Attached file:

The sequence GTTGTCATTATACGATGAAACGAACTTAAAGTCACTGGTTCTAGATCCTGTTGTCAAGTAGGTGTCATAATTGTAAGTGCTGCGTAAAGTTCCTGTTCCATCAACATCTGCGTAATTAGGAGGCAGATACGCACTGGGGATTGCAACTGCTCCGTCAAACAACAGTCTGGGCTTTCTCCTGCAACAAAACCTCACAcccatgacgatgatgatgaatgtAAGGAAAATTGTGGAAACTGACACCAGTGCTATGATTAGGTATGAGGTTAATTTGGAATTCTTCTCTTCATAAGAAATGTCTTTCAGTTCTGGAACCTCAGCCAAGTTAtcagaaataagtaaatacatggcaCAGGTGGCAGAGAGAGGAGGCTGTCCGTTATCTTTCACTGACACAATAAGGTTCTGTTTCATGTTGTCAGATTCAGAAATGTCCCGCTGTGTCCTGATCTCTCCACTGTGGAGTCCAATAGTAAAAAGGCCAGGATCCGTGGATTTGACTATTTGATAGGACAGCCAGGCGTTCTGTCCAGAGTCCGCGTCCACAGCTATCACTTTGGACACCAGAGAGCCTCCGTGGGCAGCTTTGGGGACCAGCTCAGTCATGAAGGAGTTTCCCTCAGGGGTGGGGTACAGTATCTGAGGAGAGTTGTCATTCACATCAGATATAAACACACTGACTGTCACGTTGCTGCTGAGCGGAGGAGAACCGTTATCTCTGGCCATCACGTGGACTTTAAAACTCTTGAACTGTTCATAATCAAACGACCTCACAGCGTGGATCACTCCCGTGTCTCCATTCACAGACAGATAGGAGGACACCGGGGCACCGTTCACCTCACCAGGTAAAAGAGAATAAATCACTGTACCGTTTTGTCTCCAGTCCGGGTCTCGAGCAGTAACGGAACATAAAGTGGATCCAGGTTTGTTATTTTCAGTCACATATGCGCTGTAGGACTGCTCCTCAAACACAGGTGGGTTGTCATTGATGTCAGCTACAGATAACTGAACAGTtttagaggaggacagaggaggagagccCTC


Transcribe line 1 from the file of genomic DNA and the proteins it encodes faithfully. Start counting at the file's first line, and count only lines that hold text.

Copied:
The sequence GTTGTCATTATACGATGAAACGAACTTAAAGTCACTGGTTCTAGATCCTGTTGTCAAGTAGGTGTCATAATTGTAAGTGCTGCGTAAAGTTCCTGTTCCATCAACATCTGCGTAATTAGGAGGCAGATACGCACTGGGGATTGCAACTGCTCCGTCAAACAACAGTCTGGGCTTTCTCCTGCAACAAAACCTCACAcccatgacgatgatgatgaatgtAAGGAAAATTGTGGAAACTGACACCAGTGCTATGATTAGGTATGAGGTTAATTTGGAATTCTTCTCTTCATAAGAAATGTCTTTCAGTTCTGGAACCTCAGCCAAGTTAtcagaaataagtaaatacatggcaCAGGTGGCAGAGAGAGGAGGCTGTCCGTTATCTTTCACTGACACAATAAGGTTCTGTTTCATGTTGTCAGATTCAGAAATGTCCCGCTGTGTCCTGATCTCTCCACTGTGGAGTCCAATAGTAAAAAGGCCAGGATCCGTGGATTTGACTATTTGATAGGACAGCCAGGCGTTCTGTCCAGAGTCCGCGTCCACAGCTATCACTTTGGACACCAGAGAGCCTCCGTGGGCAGCTTTGGGGACCAGCTCAGTCATGAAGGAGTTTCCCTCAGGGGTGGGGTACAGTATCTGAGGAGAGTTGTCATTCACATCAGATATAAACACACTGACTGTCACGTTGCTGCTGAGCGGAGGAGAACCGTTATCTCTGGCCATCACGTGGACTTTAAAACTCTTGAACTGTTCATAATCAAACGACCTCACAGCGTGGATCACTCCCGTGTCTCCATTCACAGACAGATAGGAGGACACCGGGGCACCGTTCACCTCACCAGGTAAAAGAGAATAAATCACTGTACCGTTTTGTCTCCAGTCCGGGTCTCGAGCAGTAACGGAACATAAAGTGGATCCAGGTTTGTTATTTTCAGTCACATATGCGCTGTAGGACTGCTCCTCAAACACAGGTGGGTTGTCATTGATGTCAGCTACAGATAACTGAACAGTtttagaggaggacagaggaggagagccCTC